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01 February 2011

The Tip of the Bud of the Lotus


In a certain lake swarming with geese and cranes,
The tip of a bud of lotus was seen one span above the water.

Forced by the wind, it gradually moved, and was submerged at a distance of two cubits.
O mathematician, tell quickly the depth of the water.


—'Lilavati'

There is something divine in the science
of numbers. Like God, it holds the sea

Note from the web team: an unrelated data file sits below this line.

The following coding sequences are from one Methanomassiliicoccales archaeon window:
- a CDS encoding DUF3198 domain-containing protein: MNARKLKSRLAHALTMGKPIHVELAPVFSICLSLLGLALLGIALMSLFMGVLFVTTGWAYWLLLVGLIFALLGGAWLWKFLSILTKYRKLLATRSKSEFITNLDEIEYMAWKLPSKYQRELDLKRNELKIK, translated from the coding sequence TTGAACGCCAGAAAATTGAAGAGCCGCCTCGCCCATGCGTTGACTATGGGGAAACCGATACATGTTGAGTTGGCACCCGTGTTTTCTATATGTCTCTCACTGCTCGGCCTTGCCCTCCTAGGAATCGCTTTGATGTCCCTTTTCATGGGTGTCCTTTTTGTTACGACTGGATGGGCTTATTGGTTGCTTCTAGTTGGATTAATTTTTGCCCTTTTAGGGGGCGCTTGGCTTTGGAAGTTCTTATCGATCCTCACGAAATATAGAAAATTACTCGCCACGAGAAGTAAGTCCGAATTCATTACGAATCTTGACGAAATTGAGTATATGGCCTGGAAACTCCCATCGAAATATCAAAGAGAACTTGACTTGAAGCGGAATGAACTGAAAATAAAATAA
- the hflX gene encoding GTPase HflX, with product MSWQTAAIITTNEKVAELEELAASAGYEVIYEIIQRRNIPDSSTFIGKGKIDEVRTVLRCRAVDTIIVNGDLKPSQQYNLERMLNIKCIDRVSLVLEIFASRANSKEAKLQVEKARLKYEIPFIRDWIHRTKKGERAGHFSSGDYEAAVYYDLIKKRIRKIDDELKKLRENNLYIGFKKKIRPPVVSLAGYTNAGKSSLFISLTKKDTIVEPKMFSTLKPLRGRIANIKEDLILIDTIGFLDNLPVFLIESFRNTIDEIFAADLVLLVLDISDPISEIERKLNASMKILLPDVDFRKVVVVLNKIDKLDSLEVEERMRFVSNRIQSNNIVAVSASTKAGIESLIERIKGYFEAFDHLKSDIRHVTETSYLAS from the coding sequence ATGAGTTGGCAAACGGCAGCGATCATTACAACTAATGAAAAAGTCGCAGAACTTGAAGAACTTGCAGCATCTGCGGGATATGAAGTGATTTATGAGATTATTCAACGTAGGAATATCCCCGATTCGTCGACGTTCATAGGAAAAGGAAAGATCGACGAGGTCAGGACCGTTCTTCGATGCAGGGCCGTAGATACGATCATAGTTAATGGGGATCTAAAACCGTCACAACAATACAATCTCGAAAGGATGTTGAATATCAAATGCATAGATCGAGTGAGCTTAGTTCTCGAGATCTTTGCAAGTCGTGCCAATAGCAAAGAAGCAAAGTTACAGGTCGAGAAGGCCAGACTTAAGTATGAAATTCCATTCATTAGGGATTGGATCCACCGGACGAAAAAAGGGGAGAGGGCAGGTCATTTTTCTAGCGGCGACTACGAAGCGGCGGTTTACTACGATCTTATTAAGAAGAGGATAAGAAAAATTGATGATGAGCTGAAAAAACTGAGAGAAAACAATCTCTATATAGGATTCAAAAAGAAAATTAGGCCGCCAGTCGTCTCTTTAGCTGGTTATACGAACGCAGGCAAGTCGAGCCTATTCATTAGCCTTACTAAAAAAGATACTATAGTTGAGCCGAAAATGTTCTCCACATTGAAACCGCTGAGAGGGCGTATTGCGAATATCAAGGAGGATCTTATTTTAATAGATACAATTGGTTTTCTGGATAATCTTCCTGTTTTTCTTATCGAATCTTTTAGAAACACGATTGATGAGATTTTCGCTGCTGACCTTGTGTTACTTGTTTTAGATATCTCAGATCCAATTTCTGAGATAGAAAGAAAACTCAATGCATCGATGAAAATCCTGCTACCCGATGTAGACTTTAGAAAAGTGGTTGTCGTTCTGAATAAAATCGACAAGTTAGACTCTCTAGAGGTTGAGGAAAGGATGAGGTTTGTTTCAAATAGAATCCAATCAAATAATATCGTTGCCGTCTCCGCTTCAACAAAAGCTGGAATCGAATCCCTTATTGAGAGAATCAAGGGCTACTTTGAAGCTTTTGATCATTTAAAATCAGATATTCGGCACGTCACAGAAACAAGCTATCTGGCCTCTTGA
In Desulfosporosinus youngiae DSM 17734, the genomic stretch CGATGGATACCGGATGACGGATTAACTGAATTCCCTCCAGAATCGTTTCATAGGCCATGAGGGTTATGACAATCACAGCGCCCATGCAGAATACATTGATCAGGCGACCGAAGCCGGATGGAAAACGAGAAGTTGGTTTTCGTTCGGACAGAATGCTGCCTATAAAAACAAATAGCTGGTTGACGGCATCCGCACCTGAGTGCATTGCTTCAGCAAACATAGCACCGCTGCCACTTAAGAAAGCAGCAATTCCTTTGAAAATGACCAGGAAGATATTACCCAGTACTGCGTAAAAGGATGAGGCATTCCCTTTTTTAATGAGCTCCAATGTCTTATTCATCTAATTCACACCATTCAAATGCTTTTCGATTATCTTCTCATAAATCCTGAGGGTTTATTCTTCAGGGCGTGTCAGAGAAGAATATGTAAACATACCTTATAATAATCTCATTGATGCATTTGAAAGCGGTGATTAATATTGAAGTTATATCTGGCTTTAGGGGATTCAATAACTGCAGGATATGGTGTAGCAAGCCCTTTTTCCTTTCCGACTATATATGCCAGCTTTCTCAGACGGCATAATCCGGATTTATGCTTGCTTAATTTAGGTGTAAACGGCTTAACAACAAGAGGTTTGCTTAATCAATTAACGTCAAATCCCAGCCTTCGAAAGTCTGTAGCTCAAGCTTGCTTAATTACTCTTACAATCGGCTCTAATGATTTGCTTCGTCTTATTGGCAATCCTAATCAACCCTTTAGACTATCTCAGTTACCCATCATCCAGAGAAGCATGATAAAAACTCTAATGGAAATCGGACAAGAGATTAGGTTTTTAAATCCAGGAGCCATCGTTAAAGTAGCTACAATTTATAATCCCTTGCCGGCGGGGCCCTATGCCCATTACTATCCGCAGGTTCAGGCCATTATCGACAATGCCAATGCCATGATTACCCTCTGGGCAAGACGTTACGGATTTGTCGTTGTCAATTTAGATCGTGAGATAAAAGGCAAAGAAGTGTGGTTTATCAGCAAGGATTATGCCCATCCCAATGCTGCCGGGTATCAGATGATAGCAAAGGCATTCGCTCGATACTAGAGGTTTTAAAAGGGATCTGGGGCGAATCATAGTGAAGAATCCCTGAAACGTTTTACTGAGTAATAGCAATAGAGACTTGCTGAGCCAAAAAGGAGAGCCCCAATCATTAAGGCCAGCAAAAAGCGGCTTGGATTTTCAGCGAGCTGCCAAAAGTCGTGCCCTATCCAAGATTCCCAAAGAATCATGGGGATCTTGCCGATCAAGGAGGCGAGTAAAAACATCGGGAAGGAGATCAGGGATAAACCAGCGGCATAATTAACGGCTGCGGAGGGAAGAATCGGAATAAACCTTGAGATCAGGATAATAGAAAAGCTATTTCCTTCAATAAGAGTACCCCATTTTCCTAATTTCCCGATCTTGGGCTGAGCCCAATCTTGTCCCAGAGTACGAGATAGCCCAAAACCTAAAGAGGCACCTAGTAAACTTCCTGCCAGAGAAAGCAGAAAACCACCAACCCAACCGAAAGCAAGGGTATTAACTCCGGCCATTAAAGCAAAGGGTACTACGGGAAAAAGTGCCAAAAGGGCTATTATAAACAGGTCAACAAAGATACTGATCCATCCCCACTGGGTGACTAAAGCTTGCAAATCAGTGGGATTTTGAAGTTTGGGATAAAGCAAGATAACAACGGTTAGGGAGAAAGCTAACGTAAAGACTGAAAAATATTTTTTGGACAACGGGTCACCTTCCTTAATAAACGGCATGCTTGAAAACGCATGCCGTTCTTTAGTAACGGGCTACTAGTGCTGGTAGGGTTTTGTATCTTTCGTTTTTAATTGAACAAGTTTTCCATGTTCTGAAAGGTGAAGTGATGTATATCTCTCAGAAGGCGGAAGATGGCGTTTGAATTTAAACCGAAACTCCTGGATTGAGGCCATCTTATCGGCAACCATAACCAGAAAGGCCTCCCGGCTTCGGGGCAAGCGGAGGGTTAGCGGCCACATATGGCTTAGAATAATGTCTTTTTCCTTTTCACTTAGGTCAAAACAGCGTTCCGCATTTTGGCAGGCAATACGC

in the hollow of its hand. It measures
the earth; it weighs the stars; it illumines
the universe; it is law, it is order,
it is beauty. And yet we imagine
that its highest end and culminating point
is book-keeping by double entry.




Lilavati, a 12th-century Sanskrit text by Bhaskaracharya, presents mathematics in memorable verse (translation by Shreevatsa). The poem itself is taken from Longfellow's novel Kavanagh, where a character poses problems from the text to his wife to show that maths can be poetic, as published on Futility Closet. Submitted by Gabriel Smy.

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